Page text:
TAMPA — The tallest goalie in NHL history isn’t quite ready to call an end to the days of sub-six-foot netminders. However, he concedes there’s a reason smaller guys will have a tougher chance of making it.
“I don’t know if it’ll be the end of the era, but I think you see taller guys that can be just as athletic as the smaller guys,” said Tampa Bay’s 6-foot-7 starter, Ben Bishop. “It seems to be the way it’s trending here.
“You look at [Blackhawks backup Scott Darling], he’s 6-6, and that guy can move pretty well. You see bigger guys that can move just as well as the smaller guys, and that’s probably why teams have started going in that direction.”
Chicago’s starter, Corey Crawford, is no shrimp either, at 6-foot-2. In fact, of the four starters to reach the conference finals, Henrik Lundqvist was the shortest at a mere 6-foot-1. (Anaheim’s Frederik Andersen is listed at 6-foot-3.)
So, given the size of goalies today compared to the past, and given the drop in scoring compared to the past, what does Bishop think of the idea of making the nets bigger?
“Let’s make ‘em smaller,” he joked.
But then, more seriously: “I don’t know, I guess they could. It’s just going to lead more goals. A couple of games ago, we won 6-5. What do you want the scores to be? 12-10?”
After losing the Western Conference Final to the Chicago Blackhawks, Ducks coach Bruce Boudreau’s record in Game 7s has dropped to 1-6. He’s the only head coach in NHL history with six Game 7 losses to his name and he has the unwanted distinction of leading the only two teams that have ever been eliminated at home in Game 7 for three consecutive years: the Washington Capitals and now Anaheim Ducks.
As previously mentioned, at best, Boudreau has been unlucky to the point of being a significant statistical anomaly. At worst, he’s the link the correlation suggests he is. As far as he’s concerned, he’s not the cause of those defeats.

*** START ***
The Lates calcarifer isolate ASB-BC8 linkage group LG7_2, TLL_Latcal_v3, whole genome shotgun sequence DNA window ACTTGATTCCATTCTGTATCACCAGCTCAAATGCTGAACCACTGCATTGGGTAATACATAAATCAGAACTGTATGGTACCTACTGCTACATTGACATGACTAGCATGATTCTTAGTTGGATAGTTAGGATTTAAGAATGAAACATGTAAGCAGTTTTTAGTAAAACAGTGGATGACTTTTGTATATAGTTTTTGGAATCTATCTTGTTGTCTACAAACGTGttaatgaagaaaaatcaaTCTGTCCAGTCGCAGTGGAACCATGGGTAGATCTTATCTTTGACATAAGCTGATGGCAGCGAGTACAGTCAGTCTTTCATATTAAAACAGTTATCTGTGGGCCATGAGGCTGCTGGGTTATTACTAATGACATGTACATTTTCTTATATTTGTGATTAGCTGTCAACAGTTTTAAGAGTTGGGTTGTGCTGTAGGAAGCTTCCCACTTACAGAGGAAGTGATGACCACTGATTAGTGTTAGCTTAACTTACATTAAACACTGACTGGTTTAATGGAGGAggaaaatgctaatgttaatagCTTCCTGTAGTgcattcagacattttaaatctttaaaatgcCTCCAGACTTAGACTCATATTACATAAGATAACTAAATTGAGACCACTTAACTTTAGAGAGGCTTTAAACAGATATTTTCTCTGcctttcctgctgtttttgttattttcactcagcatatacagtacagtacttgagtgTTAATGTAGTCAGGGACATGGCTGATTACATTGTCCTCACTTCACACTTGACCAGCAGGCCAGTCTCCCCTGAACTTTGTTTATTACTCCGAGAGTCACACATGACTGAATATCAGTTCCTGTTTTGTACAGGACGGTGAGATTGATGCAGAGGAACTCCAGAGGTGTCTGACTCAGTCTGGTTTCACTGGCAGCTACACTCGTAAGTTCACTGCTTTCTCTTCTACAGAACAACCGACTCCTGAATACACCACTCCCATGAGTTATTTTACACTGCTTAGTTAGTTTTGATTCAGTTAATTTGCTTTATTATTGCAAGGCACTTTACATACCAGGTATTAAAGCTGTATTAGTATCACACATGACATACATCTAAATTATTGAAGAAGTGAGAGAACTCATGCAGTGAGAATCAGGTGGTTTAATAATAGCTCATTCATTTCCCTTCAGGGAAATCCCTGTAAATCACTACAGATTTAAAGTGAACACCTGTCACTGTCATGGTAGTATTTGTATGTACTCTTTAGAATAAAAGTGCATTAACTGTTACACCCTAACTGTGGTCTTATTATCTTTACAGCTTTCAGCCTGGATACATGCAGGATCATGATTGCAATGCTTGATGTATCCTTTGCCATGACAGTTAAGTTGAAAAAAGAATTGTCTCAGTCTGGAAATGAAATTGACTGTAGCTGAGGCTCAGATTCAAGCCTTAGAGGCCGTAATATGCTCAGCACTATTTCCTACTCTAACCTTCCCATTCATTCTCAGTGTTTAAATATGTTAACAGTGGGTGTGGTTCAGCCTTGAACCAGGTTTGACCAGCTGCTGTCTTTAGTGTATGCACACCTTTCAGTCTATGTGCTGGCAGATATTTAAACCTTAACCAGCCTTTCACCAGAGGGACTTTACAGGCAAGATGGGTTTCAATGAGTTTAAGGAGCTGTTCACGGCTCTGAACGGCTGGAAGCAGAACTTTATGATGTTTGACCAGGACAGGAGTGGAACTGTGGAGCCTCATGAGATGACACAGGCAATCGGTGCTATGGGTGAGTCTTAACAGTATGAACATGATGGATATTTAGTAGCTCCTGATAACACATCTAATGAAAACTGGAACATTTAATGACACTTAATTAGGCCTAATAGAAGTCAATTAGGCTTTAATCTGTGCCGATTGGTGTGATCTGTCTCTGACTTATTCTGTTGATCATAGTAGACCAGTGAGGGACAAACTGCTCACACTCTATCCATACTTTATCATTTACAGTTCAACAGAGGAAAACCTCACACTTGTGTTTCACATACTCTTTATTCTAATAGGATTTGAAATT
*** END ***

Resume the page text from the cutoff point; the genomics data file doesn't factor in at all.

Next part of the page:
“I got to believe that it isn’t (reflective of anything),” Boudreau said when the topic of his record in Game 7s was brought up during an interview with Sportsnet’s Fan 590. “People love to relay bad stats to people, but seven games have gone to a Game 7. I don’t win them and I don’t think I’m losing them.”
He also noted that he’s won Game 7s in the ECHL and AHL. “So it’s not a question of me, I think.”
He remains optimistic about the Ducks’ future. He likes the nucleus they already have and noted that the team is young with plenty of players that should be able to build off of this lengthy playoff run. This has been an important experience for 25-year-old goaltender Frederik Andersen in particular.
After having lost to Chicago, he feels that the Blackhawks’ experience was a big asset for them in this series. Going into 2015-16, Anaheim will be in a better position in that regard.
Losing on such a big stage in an ugly way obviously stings, but is the situation really that dire for the Anaheim Ducks?
On paper, Anaheim accomplished a lot in 2014-15, yet that’s not how many will depict the situation. Let’s not deny it, either; the optics weren’t pretty in another Game 7 loss.
Sportsnet correspondent Elliotte Friedman describes Boudreau’s relationship with Ducks GM Bob Murray as “strained.” Many fans feel like this is the last straw … and Murray may just end up agreeing.
Here’s the thing though: the Ducks’ future could be incredibly bright, even if you merely look past the situation with Boudreau. Let’s ponder a few reasons why Anaheim may just be primed for bigger and better things.